Elia Kazan: A Lifeby Elia Kazan
“This is the best autobiography I’ve read by a prominent American in I don’t know how many years. It is endlessly absorbing and I believe this is because it concerns a man who is looking to find a coherent philosophy that will be tough enough to contain all that is ugly in his person and his experience, yet shall prove sufficiently compassionate to give honest judgment on himself and others. Somehow, the author brings this off. Elia Kazan: A Life has that candor of confession which is possible only when the deepest wounds have healed and honesty can achieve what honesty so rarely arrives at—a rich and hearty flavor. By such means, a famous director has written a book that offers the kind of human wealth we find in a major novel.” —Norman Mailer
In this amazing autobiography, Kazan at seventy-eight brings to the undiluted telling of his story—and revelation of himself—all the passion, vitality, and truth, the almost outrageous honesty, that have made him so formidable a stage director (A Streetcar Named Desire, Death of a Salesman, All My Sons, Cat on a Hot Tin Roof, Tea and Sympathy), film director (On the Waterfront, East of Eden, Gentleman’s Agreement, Splendor in the Grass, Baby Doll, The Last Tycoon, A Face in the Crowd), and novelist (the number-one best-seller The Arrangement.)
Kazan gives us his sense of himself as an outsider (a Greek rug merchant’s son born in Turkey, an immigrant’s son raised in New York and educated at Williams College). He takes us into the almost accidental sojourn at the Yale Drama School that triggered his commitment to theatre, and his edgy, exciting apprenticeship with the new and astonishing Group Theatre, as stagehand and stage manager—and as actor (Waiting for Lefty, Golden Boy) . . . his first nervous and then successful attempts at directing for theatre and movies (The Skin of Our Teeth, A Tree Grows in Brooklyn) . . . his return to New York to co-found the Actors Studio (and his long and ambivalent relationship with Lee Strasberg) . . . his emergence as premier director on both coasts.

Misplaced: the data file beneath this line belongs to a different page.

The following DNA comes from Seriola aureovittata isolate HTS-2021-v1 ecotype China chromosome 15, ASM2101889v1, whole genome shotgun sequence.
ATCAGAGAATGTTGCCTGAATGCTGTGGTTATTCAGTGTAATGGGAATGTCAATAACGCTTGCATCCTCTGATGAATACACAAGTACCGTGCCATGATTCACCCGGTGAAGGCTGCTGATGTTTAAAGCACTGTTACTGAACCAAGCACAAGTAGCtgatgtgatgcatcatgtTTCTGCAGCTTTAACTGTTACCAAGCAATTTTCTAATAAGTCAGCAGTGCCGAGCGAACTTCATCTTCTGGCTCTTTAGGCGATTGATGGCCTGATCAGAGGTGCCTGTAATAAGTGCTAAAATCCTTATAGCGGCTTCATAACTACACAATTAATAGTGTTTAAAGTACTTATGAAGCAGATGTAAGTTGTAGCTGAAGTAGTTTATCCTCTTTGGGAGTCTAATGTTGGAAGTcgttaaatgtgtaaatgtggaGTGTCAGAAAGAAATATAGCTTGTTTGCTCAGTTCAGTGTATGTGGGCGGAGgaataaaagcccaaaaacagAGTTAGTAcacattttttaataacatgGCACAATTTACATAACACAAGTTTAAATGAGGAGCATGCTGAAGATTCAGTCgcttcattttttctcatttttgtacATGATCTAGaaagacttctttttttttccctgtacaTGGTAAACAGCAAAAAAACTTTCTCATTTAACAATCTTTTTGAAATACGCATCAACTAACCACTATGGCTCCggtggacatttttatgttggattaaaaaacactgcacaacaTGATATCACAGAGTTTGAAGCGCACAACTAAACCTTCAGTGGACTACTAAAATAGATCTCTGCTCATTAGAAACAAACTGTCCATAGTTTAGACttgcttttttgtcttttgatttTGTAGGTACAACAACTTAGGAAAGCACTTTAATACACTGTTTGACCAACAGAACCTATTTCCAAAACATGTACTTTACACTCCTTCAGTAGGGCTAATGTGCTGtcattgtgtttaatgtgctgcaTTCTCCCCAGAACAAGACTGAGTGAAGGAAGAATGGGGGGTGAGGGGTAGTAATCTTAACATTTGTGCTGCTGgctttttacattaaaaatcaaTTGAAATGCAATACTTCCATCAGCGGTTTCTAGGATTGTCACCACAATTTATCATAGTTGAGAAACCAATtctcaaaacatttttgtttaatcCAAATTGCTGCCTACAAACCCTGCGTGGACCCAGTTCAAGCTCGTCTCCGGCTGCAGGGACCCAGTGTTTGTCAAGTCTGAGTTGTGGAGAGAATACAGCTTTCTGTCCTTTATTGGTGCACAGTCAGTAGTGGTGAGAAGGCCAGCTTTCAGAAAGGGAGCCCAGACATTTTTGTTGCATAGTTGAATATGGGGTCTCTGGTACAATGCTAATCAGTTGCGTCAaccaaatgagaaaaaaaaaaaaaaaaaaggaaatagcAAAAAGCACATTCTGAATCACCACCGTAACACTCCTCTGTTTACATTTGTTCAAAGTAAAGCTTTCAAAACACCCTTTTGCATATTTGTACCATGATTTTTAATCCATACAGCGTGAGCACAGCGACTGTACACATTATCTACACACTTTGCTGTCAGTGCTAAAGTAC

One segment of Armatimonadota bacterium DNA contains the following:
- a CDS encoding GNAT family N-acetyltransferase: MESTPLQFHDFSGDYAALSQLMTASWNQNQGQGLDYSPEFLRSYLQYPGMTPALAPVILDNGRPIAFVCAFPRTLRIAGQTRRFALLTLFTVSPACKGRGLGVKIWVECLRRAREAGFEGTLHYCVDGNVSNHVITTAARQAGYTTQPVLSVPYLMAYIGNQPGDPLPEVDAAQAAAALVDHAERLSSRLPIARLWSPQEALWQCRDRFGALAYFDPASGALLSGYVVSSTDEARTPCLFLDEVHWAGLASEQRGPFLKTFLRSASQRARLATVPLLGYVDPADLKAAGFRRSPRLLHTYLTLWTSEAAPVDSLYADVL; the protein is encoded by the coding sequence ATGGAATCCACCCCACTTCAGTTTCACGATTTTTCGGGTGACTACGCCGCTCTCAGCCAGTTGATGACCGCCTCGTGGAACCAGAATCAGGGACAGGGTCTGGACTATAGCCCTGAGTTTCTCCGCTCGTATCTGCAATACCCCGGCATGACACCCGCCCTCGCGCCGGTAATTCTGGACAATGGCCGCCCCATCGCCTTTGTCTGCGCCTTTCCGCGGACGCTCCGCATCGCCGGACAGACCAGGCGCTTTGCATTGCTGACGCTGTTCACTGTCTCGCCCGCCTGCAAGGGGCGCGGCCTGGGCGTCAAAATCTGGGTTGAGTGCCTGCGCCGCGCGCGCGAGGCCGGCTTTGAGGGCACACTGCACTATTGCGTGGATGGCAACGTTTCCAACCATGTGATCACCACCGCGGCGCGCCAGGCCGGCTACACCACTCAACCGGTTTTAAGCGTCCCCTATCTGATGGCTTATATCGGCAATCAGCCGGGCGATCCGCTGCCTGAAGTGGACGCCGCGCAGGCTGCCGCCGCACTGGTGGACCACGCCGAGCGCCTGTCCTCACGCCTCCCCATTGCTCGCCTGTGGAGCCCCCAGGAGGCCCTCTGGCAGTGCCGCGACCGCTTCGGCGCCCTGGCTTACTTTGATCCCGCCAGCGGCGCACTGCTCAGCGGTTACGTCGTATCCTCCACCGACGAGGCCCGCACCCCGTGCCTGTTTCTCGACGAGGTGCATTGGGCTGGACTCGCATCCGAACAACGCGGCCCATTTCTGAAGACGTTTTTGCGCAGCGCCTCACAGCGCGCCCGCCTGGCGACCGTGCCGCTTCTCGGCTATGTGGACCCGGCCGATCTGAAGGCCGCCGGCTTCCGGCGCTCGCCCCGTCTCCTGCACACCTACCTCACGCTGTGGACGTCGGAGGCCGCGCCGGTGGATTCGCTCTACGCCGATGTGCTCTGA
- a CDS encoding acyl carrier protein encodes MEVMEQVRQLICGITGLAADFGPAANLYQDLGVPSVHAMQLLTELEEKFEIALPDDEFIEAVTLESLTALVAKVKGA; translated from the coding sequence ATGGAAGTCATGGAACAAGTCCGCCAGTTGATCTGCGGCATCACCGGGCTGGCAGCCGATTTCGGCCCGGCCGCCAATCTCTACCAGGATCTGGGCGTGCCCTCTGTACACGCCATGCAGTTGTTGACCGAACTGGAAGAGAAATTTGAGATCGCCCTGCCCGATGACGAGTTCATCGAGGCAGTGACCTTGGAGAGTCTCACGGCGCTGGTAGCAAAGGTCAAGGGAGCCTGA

With his director’s eye for the telling scene, Kazan shares the joys and complications of production, his unique insights on acting, directing, and producing. He makes us feel the close presence of the actors, producers, and writers he’s worked with—James Dean, Marlon Brando, Tennessee Williams, Vivien Leigh, Tallulah Bankhead, Sam Spiegel, Darryl Zanuck, Harold Clurman, Arthur Miller, Budd Schulberg, James Baldwin, Clifford Odets, and John Steinbeck among them. He gives us a frank and affectionate portrait of Marilyn Monroe. He talks with startling candor about himself as husband and—in the years where he obsessively sought adventure outside marriage—as lover. For the first time, he discusses his Communist Party years and his wrenching decision in 1952 to be a cooperative witness before HUAC. He writes about his birth as a writer.
The pace and organic drama of his narrative, his grasp of the life and politics of Broadway and Hollywood, the keenness with which he observes the men and women and worlds around him, and, above all, the honest with which he pursues and captures his own essence, make this one of the most fascinating autobiographies of our time.
New York Times Book Review
“A huge sprawling autobiography.”
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Meet the Author